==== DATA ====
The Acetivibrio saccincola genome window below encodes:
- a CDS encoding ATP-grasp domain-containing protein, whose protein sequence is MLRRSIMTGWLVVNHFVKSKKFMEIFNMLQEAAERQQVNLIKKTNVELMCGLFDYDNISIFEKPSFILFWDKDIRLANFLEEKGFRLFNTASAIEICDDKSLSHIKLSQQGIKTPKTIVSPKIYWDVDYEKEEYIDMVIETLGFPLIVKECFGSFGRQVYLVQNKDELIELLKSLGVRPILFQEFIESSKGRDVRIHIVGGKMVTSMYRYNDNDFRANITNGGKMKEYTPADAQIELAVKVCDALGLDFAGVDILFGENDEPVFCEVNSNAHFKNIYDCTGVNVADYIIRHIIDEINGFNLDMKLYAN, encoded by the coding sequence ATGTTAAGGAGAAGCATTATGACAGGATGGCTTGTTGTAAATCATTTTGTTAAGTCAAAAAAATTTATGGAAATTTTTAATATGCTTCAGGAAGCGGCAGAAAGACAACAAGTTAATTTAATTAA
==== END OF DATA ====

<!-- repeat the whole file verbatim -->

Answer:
The Acetivibrio saccincola genome window below encodes:
- a CDS encoding ATP-grasp domain-containing protein, whose protein sequence is MLRRSIMTGWLVVNHFVKSKKFMEIFNMLQEAAERQQVNLIKKTNVELMCGLFDYDNISIFEKPSFILFWDKDIRLANFLEEKGFRLFNTASAIEICDDKSLSHIKLSQQGIKTPKTIVSPKIYWDVDYEKEEYIDMVIETLGFPLIVKECFGSFGRQVYLVQNKDELIELLKSLGVRPILFQEFIESSKGRDVRIHIVGGKMVTSMYRYNDNDFRANITNGGKMKEYTPADAQIELAVKVCDALGLDFAGVDILFGENDEPVFCEVNSNAHFKNIYDCTGVNVADYIIRHIIDEINGFNLDMKLYAN, encoded by the coding sequence ATGTTAAGGAGAAGCATTATGACAGGATGGCTTGTTGTAAATCATTTTGTTAAGTCAAAAAAATTTATGGAAATTTTTAATATGCTTCAGGAAGCGGCAGAAAGACAACAAGTTAATTTAATTAA